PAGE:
Pretty much everyone who has watched an edition of TV quiz show Who Wants To Be A Millionaire? has casually wondered how they would personally handle a session in the hotseat themselves.
Would you walk away happy with a tidy grand, or would you push forward and risk everything?
Whatever you think you would do, don't expect the same level of intensity when playing this mobile version, because despite some sleek visuals and some well-timed aural nods to its TV inspiration there's very little of that risk-balancing hook that you'd expect.
To start the game off you'll have to set up your profile by selecting from a series of mug shots. Your chosen visage goes on to represent you facially with grinning enthusiasm should you answer questions correctly or barely contained grief should you throw your hard-earned (not real) cash down the toilet.
Once your profile is set up you can jump straight into the hotseat and start working your way up the prize ladder by answering the multiple choice questions.
Just in case you've never seen WWTBAM? on the goggle box (or in Danny Boyle's Oscar-winning Slumdog Millionaire) it works thusly:
You start off with a wallet full of air and gain more cash with each general knowledge trivia question you answer correctly. Eventually, after answering 15 steadily more difficult questions, you'll potentially earn a million pounds.
There are safe points at £1,000 and £50,000, so that if you fire off a wrong answer you won't leave with absolutely nothing. There are also points at which you are given the option to walk away from the table, preserving what you've earned so far.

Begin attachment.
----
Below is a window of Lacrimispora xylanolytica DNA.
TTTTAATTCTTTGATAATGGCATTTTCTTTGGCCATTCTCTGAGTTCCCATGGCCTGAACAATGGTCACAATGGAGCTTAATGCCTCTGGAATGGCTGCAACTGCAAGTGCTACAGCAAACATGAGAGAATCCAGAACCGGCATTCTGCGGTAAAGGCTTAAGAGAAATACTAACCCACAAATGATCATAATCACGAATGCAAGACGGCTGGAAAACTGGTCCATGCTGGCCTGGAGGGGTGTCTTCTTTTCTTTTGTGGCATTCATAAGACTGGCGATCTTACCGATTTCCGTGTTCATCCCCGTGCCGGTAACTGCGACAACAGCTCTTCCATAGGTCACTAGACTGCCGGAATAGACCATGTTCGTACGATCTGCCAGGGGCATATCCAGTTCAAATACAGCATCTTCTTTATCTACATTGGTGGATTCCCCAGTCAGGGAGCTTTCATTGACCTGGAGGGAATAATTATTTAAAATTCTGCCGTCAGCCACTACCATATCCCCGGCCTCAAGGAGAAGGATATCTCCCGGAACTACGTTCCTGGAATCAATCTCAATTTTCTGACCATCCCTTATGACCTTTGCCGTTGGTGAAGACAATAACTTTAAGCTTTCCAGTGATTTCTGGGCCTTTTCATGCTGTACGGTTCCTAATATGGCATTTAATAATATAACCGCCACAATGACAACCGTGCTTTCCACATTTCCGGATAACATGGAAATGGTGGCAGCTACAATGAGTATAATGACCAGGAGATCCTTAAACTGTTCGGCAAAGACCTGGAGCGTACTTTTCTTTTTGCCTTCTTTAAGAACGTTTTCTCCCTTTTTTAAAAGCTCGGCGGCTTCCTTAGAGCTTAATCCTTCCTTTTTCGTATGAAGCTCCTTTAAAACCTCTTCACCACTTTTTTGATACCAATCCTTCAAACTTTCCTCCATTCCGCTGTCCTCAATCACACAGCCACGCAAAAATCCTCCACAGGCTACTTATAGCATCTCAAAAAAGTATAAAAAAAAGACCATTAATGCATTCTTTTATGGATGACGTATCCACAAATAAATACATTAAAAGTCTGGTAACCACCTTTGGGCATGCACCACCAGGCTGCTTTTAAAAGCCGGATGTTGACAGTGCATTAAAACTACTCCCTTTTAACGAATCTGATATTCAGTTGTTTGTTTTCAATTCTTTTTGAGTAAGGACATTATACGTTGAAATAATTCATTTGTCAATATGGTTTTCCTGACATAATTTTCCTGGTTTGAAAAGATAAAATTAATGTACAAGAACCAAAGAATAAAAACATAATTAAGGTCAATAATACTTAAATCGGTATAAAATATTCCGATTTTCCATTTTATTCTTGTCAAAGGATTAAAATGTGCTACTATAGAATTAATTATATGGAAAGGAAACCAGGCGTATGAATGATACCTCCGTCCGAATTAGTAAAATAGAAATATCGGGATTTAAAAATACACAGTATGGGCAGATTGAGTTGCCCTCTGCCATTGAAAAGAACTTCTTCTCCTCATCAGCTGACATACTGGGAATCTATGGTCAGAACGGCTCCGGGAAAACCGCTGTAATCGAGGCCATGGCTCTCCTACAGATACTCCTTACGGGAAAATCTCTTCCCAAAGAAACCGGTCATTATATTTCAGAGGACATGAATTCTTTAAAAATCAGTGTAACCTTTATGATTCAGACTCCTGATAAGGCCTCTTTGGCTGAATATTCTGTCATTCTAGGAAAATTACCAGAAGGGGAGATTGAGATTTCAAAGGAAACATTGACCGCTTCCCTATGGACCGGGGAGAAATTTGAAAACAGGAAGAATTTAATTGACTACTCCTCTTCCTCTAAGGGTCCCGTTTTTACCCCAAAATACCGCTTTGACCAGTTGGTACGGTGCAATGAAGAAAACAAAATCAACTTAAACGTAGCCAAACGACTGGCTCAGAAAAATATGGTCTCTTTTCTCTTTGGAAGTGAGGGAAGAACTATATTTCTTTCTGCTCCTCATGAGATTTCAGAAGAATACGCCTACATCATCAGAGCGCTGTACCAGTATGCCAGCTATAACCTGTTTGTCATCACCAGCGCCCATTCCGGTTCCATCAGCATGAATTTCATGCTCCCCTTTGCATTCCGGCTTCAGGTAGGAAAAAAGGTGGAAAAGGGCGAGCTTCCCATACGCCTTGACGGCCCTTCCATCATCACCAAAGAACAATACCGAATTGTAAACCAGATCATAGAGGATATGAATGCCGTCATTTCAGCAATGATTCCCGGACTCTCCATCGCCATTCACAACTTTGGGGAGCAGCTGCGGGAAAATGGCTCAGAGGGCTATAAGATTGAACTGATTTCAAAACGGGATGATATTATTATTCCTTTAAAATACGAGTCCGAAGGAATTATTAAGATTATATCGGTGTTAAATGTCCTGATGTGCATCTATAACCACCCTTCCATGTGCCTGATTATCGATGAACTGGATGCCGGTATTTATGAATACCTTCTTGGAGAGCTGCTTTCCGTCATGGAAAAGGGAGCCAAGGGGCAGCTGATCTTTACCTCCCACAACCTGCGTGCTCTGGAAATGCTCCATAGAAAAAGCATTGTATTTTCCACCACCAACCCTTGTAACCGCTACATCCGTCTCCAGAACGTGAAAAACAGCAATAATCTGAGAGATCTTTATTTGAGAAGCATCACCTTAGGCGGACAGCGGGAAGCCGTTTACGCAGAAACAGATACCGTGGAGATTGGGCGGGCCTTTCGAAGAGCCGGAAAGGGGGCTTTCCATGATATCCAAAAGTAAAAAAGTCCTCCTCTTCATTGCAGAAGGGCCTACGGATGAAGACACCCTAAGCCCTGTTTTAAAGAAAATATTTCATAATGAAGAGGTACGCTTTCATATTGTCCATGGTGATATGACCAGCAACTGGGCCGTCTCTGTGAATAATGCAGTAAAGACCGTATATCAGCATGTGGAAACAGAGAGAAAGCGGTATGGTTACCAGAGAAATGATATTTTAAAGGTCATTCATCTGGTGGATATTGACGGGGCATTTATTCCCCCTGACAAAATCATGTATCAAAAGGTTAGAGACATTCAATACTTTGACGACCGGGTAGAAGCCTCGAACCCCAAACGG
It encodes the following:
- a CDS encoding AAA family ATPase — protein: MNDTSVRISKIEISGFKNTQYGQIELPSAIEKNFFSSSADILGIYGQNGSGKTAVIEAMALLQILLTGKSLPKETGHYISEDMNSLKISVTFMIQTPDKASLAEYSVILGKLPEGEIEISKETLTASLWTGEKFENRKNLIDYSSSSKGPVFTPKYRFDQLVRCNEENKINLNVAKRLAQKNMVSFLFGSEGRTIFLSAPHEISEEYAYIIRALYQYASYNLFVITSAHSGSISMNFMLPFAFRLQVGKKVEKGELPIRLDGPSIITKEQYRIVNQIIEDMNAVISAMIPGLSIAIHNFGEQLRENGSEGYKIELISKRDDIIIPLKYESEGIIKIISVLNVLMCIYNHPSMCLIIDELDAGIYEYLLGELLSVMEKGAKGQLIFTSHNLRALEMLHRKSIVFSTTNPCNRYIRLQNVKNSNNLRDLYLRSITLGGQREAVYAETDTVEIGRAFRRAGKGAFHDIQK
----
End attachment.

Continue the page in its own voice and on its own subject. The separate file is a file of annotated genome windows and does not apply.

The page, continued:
Even though WWTBAM? 2012 sticks steadily to the show's format - even to the point of some neatly worked lifelines in the form of 50/50, ask the audience and phone a friend - the main draw of the show is sadly lost here.
Highscores are measured in nothing other than the money you earn, which means that the element of risk which makes the show so infamous worldwide is palpably absent.
When asked if you want to walk away with the money rather than risk losing it you'll never agree, because there's nothing stopping you picking up the game again and perhaps blagging your way through the latter stages next time.
This is a fundamental problem with pushing the show into a game format. It could've been interesting if the money you earned went towards something else in-game. Different profile mugshots, unlockable endless modes, or challenge modes would have thrown in an element of danger-versus-reward which doesn't exist as it stands.
Add to that the more-than-occasional repetition of questions and you've got a wholly tepid offering.
So those quiz-happy WWTBAM? lovers out there will find in this 2012 edition everything that they would expect from a quiz game bearing the name of their favourite show. But without that show's tangible element of peril there's little to connect it to the real thing beyond its admittedly swish presentation and sound.